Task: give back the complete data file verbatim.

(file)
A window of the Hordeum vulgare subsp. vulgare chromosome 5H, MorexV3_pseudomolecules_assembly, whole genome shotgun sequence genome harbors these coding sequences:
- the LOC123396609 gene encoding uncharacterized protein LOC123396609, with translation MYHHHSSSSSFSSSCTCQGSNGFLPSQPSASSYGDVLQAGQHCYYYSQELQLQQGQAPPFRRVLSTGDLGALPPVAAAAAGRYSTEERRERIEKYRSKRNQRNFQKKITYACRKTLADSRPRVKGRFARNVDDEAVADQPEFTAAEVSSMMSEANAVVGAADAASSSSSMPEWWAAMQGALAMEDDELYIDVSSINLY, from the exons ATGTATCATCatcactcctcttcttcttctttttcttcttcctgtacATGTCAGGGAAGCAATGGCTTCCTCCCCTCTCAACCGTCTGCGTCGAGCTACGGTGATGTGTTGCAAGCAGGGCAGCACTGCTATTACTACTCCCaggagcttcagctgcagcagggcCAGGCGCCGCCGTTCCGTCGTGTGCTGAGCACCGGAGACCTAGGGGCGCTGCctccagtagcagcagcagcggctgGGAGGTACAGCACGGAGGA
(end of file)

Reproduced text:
A window of the Hordeum vulgare subsp. vulgare chromosome 5H, MorexV3_pseudomolecules_assembly, whole genome shotgun sequence genome harbors these coding sequences:
- the LOC123396609 gene encoding uncharacterized protein LOC123396609, with translation MYHHHSSSSSFSSSCTCQGSNGFLPSQPSASSYGDVLQAGQHCYYYSQELQLQQGQAPPFRRVLSTGDLGALPPVAAAAAGRYSTEERRERIEKYRSKRNQRNFQKKITYACRKTLADSRPRVKGRFARNVDDEAVADQPEFTAAEVSSMMSEANAVVGAADAASSSSSMPEWWAAMQGALAMEDDELYIDVSSINLY, from the exons ATGTATCATCatcactcctcttcttcttctttttcttcttcctgtacATGTCAGGGAAGCAATGGCTTCCTCCCCTCTCAACCGTCTGCGTCGAGCTACGGTGATGTGTTGCAAGCAGGGCAGCACTGCTATTACTACTCCCaggagcttcagctgcagcagggcCAGGCGCCGCCGTTCCGTCGTGTGCTGAGCACCGGAGACCTAGGGGCGCTGCctccagtagcagcagcagcggctgGGAGGTACAGCACGGAGGA